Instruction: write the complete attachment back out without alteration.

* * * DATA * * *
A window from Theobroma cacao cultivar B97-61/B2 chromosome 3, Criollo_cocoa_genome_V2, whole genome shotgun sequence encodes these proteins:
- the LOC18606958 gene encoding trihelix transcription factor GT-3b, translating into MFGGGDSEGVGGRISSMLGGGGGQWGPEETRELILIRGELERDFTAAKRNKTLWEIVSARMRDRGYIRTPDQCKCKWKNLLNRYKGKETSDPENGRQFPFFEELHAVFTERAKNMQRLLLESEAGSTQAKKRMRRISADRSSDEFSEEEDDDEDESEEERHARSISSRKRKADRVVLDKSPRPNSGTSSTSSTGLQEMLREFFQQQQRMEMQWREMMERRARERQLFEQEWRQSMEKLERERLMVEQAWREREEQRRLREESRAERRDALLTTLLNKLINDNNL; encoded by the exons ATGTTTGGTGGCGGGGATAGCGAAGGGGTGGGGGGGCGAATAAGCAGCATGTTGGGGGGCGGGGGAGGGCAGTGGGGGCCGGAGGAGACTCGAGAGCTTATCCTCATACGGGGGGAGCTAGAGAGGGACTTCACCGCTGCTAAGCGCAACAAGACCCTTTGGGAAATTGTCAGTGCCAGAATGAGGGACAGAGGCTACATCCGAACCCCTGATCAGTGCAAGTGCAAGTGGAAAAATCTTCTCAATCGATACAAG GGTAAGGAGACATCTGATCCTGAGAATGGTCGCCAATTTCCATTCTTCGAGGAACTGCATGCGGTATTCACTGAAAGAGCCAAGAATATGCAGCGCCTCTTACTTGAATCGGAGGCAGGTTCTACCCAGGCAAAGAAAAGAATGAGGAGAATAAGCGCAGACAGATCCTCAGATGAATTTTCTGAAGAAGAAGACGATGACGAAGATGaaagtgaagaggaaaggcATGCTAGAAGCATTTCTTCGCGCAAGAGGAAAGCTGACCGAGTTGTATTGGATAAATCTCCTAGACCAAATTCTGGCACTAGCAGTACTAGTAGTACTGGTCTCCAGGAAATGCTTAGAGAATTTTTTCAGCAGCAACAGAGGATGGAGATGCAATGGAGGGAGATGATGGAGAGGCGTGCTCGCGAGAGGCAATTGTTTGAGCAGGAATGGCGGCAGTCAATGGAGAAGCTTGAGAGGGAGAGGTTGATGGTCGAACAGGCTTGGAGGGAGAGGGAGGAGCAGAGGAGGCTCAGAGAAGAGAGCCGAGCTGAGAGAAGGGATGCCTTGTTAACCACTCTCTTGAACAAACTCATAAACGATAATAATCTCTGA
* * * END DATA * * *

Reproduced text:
A window from Theobroma cacao cultivar B97-61/B2 chromosome 3, Criollo_cocoa_genome_V2, whole genome shotgun sequence encodes these proteins:
- the LOC18606958 gene encoding trihelix transcription factor GT-3b, translating into MFGGGDSEGVGGRISSMLGGGGGQWGPEETRELILIRGELERDFTAAKRNKTLWEIVSARMRDRGYIRTPDQCKCKWKNLLNRYKGKETSDPENGRQFPFFEELHAVFTERAKNMQRLLLESEAGSTQAKKRMRRISADRSSDEFSEEEDDDEDESEEERHARSISSRKRKADRVVLDKSPRPNSGTSSTSSTGLQEMLREFFQQQQRMEMQWREMMERRARERQLFEQEWRQSMEKLERERLMVEQAWREREEQRRLREESRAERRDALLTTLLNKLINDNNL; encoded by the exons ATGTTTGGTGGCGGGGATAGCGAAGGGGTGGGGGGGCGAATAAGCAGCATGTTGGGGGGCGGGGGAGGGCAGTGGGGGCCGGAGGAGACTCGAGAGCTTATCCTCATACGGGGGGAGCTAGAGAGGGACTTCACCGCTGCTAAGCGCAACAAGACCCTTTGGGAAATTGTCAGTGCCAGAATGAGGGACAGAGGCTACATCCGAACCCCTGATCAGTGCAAGTGCAAGTGGAAAAATCTTCTCAATCGATACAAG GGTAAGGAGACATCTGATCCTGAGAATGGTCGCCAATTTCCATTCTTCGAGGAACTGCATGCGGTATTCACTGAAAGAGCCAAGAATATGCAGCGCCTCTTACTTGAATCGGAGGCAGGTTCTACCCAGGCAAAGAAAAGAATGAGGAGAATAAGCGCAGACAGATCCTCAGATGAATTTTCTGAAGAAGAAGACGATGACGAAGATGaaagtgaagaggaaaggcATGCTAGAAGCATTTCTTCGCGCAAGAGGAAAGCTGACCGAGTTGTATTGGATAAATCTCCTAGACCAAATTCTGGCACTAGCAGTACTAGTAGTACTGGTCTCCAGGAAATGCTTAGAGAATTTTTTCAGCAGCAACAGAGGATGGAGATGCAATGGAGGGAGATGATGGAGAGGCGTGCTCGCGAGAGGCAATTGTTTGAGCAGGAATGGCGGCAGTCAATGGAGAAGCTTGAGAGGGAGAGGTTGATGGTCGAACAGGCTTGGAGGGAGAGGGAGGAGCAGAGGAGGCTCAGAGAAGAGAGCCGAGCTGAGAGAAGGGATGCCTTGTTAACCACTCTCTTGAACAAACTCATAAACGATAATAATCTCTGA